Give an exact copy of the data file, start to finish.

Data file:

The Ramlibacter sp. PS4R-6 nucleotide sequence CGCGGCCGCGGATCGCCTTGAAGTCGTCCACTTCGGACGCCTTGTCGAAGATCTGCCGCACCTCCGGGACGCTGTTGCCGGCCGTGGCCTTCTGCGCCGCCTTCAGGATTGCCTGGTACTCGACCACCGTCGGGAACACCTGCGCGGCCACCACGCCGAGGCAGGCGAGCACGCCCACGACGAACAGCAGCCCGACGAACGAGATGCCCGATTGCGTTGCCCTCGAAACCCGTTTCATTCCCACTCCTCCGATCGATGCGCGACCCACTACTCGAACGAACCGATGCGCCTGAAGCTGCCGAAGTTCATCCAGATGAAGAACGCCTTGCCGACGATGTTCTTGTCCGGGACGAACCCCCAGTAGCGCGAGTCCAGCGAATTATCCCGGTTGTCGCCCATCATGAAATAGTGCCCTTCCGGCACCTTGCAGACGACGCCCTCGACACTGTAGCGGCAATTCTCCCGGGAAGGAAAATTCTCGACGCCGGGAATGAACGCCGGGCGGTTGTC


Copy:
The Ramlibacter sp. PS4R-6 nucleotide sequence CGCGGCCGCGGATCGCCTTGAAGTCGTCCACTTCGGACGCCTTGTCGAAGATCTGCCGCACCTCCGGGACGCTGTTGCCGGCCGTGGCCTTCTGCGCCGCCTTCAGGATTGCCTGGTACTCGACCACCGTCGGGAACACCTGCGCGGCCACCACGCCGAGGCAGGCGAGCACGCCCACGACGAACAGCAGCCCGACGAACGAGATGCCCGATTGCGTTGCCCTCGAAACCCGTTTCATTCCCACTCCTCCGATCGATGCGCGACCCACTACTCGAACGAACCGATGCGCCTGAAGCTGCCGAAGTTCATCCAGATGAAGAACGCCTTGCCGACGATGTTCTTGTCCGGGACGAACCCCCAGTAGCGCGAGTCCAGCGAATTATCCCGGTTGTCGCCCATCATGAAATAGTGCCCTTCCGGCACCTTGCAGACGACGCCCTCGACACTGTAGCGGCAATTCTCCCGGGAAGGAAAATTCTCGACGCCGGGAATGAACGCCGGGCGGTTGTC